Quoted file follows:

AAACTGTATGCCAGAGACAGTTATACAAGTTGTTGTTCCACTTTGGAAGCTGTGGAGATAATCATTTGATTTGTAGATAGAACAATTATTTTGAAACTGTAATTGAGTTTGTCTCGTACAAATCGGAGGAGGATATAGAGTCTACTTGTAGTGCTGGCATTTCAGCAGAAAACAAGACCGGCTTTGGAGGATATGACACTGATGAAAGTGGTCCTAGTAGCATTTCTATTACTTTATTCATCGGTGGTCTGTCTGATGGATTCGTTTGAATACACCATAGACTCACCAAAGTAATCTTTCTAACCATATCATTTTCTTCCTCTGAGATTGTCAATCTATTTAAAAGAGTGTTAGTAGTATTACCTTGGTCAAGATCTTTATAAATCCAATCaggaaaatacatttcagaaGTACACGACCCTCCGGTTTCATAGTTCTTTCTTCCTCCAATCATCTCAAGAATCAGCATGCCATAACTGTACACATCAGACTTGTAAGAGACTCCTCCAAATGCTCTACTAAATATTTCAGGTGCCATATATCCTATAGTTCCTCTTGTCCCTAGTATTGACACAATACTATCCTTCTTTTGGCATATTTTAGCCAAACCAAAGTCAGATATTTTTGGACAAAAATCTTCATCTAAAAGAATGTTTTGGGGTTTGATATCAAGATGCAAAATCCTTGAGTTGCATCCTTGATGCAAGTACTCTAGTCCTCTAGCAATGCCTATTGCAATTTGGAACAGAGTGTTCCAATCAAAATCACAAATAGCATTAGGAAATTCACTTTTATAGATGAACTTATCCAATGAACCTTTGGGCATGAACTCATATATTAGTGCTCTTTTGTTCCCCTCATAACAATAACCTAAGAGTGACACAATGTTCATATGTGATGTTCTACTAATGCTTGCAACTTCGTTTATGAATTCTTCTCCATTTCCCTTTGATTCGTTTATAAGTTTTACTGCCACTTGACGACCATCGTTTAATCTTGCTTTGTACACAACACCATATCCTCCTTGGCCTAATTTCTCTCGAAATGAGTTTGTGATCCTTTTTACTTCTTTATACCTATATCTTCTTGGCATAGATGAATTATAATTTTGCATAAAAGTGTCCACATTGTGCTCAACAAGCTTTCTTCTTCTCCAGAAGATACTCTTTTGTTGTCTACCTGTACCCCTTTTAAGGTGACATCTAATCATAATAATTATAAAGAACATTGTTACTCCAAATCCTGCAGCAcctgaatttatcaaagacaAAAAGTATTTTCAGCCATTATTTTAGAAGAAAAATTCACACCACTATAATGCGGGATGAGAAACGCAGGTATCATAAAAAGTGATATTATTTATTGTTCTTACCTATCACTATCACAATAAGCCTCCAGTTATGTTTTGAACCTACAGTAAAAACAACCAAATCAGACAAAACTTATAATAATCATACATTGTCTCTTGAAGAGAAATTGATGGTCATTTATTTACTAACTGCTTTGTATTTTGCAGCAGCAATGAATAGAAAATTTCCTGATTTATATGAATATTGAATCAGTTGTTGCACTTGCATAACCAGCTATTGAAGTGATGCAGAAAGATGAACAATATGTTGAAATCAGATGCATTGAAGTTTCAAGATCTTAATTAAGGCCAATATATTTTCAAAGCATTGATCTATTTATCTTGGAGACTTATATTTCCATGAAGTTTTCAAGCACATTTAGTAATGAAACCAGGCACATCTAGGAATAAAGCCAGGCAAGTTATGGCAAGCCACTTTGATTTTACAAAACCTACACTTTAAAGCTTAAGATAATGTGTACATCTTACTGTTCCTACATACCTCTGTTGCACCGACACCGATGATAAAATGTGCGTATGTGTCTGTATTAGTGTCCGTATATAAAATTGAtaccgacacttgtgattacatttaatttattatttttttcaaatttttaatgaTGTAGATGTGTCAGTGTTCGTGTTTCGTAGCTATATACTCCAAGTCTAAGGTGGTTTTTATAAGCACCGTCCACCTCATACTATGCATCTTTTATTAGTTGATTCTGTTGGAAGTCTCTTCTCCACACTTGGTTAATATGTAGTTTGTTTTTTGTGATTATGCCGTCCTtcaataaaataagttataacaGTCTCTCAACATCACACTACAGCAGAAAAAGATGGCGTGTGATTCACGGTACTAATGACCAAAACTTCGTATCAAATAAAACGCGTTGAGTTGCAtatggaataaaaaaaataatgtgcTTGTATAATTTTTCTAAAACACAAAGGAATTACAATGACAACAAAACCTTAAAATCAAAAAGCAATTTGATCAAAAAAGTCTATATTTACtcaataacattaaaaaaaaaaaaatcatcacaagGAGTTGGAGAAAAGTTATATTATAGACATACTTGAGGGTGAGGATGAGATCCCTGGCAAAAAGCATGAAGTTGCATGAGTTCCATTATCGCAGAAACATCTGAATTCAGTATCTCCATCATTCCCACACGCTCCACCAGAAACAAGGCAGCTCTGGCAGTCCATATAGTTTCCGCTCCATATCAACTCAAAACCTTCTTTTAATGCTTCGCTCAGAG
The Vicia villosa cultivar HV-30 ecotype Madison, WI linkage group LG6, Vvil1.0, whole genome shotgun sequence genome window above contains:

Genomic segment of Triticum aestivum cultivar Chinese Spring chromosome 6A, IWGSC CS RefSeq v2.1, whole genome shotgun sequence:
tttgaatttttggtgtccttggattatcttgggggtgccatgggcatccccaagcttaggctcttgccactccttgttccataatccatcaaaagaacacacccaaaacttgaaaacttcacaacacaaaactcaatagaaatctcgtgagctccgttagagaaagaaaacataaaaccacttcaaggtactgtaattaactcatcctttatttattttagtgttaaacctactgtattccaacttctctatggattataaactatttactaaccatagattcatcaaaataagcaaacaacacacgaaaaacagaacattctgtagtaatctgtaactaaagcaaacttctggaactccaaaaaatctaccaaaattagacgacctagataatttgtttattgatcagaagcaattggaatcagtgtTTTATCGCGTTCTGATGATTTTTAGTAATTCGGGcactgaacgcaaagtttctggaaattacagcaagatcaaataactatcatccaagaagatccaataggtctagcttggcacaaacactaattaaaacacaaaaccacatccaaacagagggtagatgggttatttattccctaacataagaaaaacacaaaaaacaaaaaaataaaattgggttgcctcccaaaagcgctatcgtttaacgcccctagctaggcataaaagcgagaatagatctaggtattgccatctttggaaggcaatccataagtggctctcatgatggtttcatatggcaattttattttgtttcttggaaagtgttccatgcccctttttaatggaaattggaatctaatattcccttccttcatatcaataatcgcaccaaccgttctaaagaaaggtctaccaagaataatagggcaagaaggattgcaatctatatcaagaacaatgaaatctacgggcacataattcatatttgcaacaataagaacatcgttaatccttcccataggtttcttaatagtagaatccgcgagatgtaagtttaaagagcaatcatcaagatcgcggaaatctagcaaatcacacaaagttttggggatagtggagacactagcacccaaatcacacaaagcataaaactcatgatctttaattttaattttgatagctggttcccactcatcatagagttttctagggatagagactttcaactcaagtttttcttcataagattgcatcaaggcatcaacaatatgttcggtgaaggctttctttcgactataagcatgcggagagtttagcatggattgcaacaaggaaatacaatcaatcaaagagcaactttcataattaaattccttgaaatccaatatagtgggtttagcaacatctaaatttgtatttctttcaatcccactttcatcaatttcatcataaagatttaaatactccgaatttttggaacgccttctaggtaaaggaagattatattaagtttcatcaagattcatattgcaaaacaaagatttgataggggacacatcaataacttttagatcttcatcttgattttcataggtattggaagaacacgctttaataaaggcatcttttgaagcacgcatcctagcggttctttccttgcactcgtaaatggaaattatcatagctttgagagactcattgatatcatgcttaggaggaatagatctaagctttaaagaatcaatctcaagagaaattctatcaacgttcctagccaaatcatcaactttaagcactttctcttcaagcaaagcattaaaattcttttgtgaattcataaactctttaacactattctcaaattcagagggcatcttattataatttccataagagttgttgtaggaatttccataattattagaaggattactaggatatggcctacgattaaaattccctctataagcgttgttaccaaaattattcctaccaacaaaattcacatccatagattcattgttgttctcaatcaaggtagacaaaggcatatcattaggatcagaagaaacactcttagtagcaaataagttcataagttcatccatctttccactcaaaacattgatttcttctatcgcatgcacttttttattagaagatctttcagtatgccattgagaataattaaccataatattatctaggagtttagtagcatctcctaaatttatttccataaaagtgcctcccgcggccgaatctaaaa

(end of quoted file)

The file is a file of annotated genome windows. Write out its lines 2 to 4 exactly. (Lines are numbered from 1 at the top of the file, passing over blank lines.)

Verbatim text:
The Vicia villosa cultivar HV-30 ecotype Madison, WI linkage group LG6, Vvil1.0, whole genome shotgun sequence genome window above contains:

Genomic segment of Triticum aestivum cultivar Chinese Spring chromosome 6A, IWGSC CS RefSeq v2.1, whole genome shotgun sequence:
tttgaatttttggtgtccttggattatcttgggggtgccatgggcatccccaagcttaggctcttgccactccttgttccataatccatcaaaagaacacacccaaaacttgaaaacttcacaacacaaaactcaatagaaatctcgtgagctccgttagagaaagaaaacataaaaccacttcaaggtactgtaattaactcatcctttatttattttagtgttaaacctactgtattccaacttctctatggattataaactatttactaaccatagattcatcaaaataagcaaacaacacacgaaaaacagaacattctgtagtaatctgtaactaaagcaaacttctggaactccaaaaaatctaccaaaattagacgacctagataatttgtttattgatcagaagcaattggaatcagtgtTTTATCGCGTTCTGATGATTTTTAGTAATTCGGGcactgaacgcaaagtttctggaaattacagcaagatcaaataactatcatccaagaagatccaataggtctagcttggcacaaacactaattaaaacacaaaaccacatccaaacagagggtagatgggttatttattccctaacataagaaaaacacaaaaaacaaaaaaataaaattgggttgcctcccaaaagcgctatcgtttaacgcccctagctaggcataaaagcgagaatagatctaggtattgccatctttggaaggcaatccataagtggctctcatgatggtttcatatggcaattttattttgtttcttggaaagtgttccatgcccctttttaatggaaattggaatctaatattcccttccttcatatcaataatcgcaccaaccgttctaaagaaaggtctaccaagaataatagggcaagaaggattgcaatctatatcaagaacaatgaaatctacgggcacataattcatatttgcaacaataagaacatcgttaatccttcccataggtttcttaatagtagaatccgcgagatgtaagtttaaagagcaatcatcaagatcgcggaaatctagcaaatcacacaaagttttggggatagtggagacactagcacccaaatcacacaaagcataaaactcatgatctttaattttaattttgatagctggttcccactcatcatagagttttctagggatagagactttcaactcaagtttttcttcataagattgcatcaaggcatcaacaatatgttcggtgaaggctttctttcgactataagcatgcggagagtttagcatggattgcaacaaggaaatacaatcaatcaaagagcaactttcataattaaattccttgaaatccaatatagtgggtttagcaacatctaaatttgtatttctttcaatcccactttcatcaatttcatcataaagatttaaatactccgaatttttggaacgccttctaggtaaaggaagattatattaagtttcatcaagattcatattgcaaaacaaagatttgataggggacacatcaataacttttagatcttcatcttgattttcataggtattggaagaacacgctttaataaaggcatcttttgaagcacgcatcctagcggttctttccttgcactcgtaaatggaaattatcatagctttgagagactcattgatatcatgcttaggaggaatagatctaagctttaaagaatcaatctcaagagaaattctatcaacgttcctagccaaatcatcaactttaagcactttctcttcaagcaaagcattaaaattcttttgtgaattcataaactctttaacactattctcaaattcagagggcatcttattataatttccataagagttgttgtaggaatttccataattattagaaggattactaggatatggcctacgattaaaattccctctataagcgttgttaccaaaattattcctaccaacaaaattcacatccatagattcattgttgttctcaatcaaggtagacaaaggcatatcattaggatcagaagaaacactcttagtagcaaataagttcataagttcatccatctttccactcaaaacattgatttcttctatcgcatgcacttttttattagaagatctttcagtatgccattgagaataattaaccataatattatctaggagtttagtagcatctcctaaatttatttccataaaagtgcctcccgcggccgaatctaaaa